But in recent years, when I already “see” my friends and guildies every day in external chats, I’d found games need some other draw too. Housing is probably the biggest one. I don’t usually get sucked in for dailies or anything like that, but give me a house that I love and want to keep up – that I’ll not only log in for but pay for, as my continuing Ultima Online fees prove.
What keeps you logging into MMORPGs over a long period of time?
Massively OP reader Steve wants us to revisit the Daily Grind on making death more meaningful without making it more annoying. His letter was long, so let me paraphrase a bit:
“It feels to me like underlying point was, ‘MMOs are too easy, so how do we make them harder?’ The question of video game difficulty is something that is seldom ever tackled head-on, as it tends to draw out a somewhat vocal minority. There are so many worthy topics about how people define difficulty, twitch skills vs. depth, easy vs. hard, difficulty vs. accessibility, easy vs. engaging, shallowness vs. depth, and so on. These are things I’d love to really see discussed more online, and very few sites will actually touch it. But I think that MOP’s community is overall mature enough to actually have some discussions about this without it devolving into a fist fight.”
I’m sure you’ll prove him right! Right, guys? Guys? So let’s talk about MMO difficulty in this week’s Massively Overthinking. What do we really mean when we talk about “difficulty” in MMORPGs? Are games easier than they used to be, and if so, is there something studios should do to change that?
The heart of gameplay in cross-platform MMORPG Villagers & Heroes is all about villages, so anything that expands your options for villages is going to be welcome. The game’s upcoming Wellspring expansion for May 14th does just that by adding in new environmental customization, letting you place your village in anything from a lovely fall vista to an arid wasteland. Why you would want to live in an arid wasteland is somewhat unclear, but it takes all types.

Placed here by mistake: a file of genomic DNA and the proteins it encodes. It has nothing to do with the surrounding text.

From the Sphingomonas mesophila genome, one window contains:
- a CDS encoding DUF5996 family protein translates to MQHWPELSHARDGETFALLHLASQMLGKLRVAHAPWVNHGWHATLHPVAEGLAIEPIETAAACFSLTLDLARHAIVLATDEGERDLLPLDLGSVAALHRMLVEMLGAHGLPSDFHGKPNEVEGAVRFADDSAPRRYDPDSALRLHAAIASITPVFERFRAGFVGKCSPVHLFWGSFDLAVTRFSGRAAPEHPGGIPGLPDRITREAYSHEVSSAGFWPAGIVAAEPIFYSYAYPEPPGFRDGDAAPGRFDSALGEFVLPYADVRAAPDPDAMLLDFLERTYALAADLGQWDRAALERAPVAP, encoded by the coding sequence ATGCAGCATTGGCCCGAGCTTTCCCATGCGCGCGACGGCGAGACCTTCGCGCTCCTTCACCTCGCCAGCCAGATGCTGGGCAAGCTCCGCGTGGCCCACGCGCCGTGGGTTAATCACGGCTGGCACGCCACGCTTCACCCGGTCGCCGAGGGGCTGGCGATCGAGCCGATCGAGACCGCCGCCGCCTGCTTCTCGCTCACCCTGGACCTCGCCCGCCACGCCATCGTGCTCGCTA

The expansion also brings in more governing options for mobile players and several new village projects, along with more involved crafting and gathering. There are also new daily login rewards to help motivate everyone into jumping in-game on a regular basis, if the game itself wasn’t motivation enough. So that’s a whole lot of good stuff on its way, and you’ll have to wait less than a month to see it all in the game proper.
Now that Lord of the Rings Online
has emerged from Mordor, it’s preparing to go back in the future. SSG’s Rob Ciccolini and Jerry Snook
opened up about next couple of updates with MMO Central, teasing an epic confrontation with the giant spider Shelob. Before this takes place, however, Update 23 is going to deliver what sounds like a new region and lots of new instances.
“Our next update will move towards the Grey Mountains, but as we expand we expect to have some reference or maybe even a short appearance because that will be the beginning of [Shelob’s] storyline,” said Ciccolini.